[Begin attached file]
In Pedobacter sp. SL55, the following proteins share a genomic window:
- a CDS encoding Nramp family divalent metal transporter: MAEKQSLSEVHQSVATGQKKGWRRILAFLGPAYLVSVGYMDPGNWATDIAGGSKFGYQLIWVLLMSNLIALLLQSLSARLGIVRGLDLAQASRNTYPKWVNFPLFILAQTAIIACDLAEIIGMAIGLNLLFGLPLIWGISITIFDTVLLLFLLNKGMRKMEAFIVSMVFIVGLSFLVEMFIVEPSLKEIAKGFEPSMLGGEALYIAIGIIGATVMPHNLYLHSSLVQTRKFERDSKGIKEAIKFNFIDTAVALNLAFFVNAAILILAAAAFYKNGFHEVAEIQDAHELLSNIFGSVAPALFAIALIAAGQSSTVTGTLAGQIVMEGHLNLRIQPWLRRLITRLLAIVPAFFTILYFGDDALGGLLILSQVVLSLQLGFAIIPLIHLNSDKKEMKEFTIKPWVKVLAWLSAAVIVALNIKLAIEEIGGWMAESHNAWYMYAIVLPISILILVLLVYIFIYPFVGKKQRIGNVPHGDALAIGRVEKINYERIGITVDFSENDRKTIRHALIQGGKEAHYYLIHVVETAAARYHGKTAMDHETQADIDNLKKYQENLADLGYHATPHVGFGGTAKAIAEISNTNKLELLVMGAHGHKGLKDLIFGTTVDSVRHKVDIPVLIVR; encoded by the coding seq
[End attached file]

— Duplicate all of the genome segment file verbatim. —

In Pedobacter sp. SL55, the following proteins share a genomic window:
- a CDS encoding Nramp family divalent metal transporter: MAEKQSLSEVHQSVATGQKKGWRRILAFLGPAYLVSVGYMDPGNWATDIAGGSKFGYQLIWVLLMSNLIALLLQSLSARLGIVRGLDLAQASRNTYPKWVNFPLFILAQTAIIACDLAEIIGMAIGLNLLFGLPLIWGISITIFDTVLLLFLLNKGMRKMEAFIVSMVFIVGLSFLVEMFIVEPSLKEIAKGFEPSMLGGEALYIAIGIIGATVMPHNLYLHSSLVQTRKFERDSKGIKEAIKFNFIDTAVALNLAFFVNAAILILAAAAFYKNGFHEVAEIQDAHELLSNIFGSVAPALFAIALIAAGQSSTVTGTLAGQIVMEGHLNLRIQPWLRRLITRLLAIVPAFFTILYFGDDALGGLLILSQVVLSLQLGFAIIPLIHLNSDKKEMKEFTIKPWVKVLAWLSAAVIVALNIKLAIEEIGGWMAESHNAWYMYAIVLPISILILVLLVYIFIYPFVGKKQRIGNVPHGDALAIGRVEKINYERIGITVDFSENDRKTIRHALIQGGKEAHYYLIHVVETAAARYHGKTAMDHETQADIDNLKKYQENLADLGYHATPHVGFGGTAKAIAEISNTNKLELLVMGAHGHKGLKDLIFGTTVDSVRHKVDIPVLIVR; encoded by the coding seq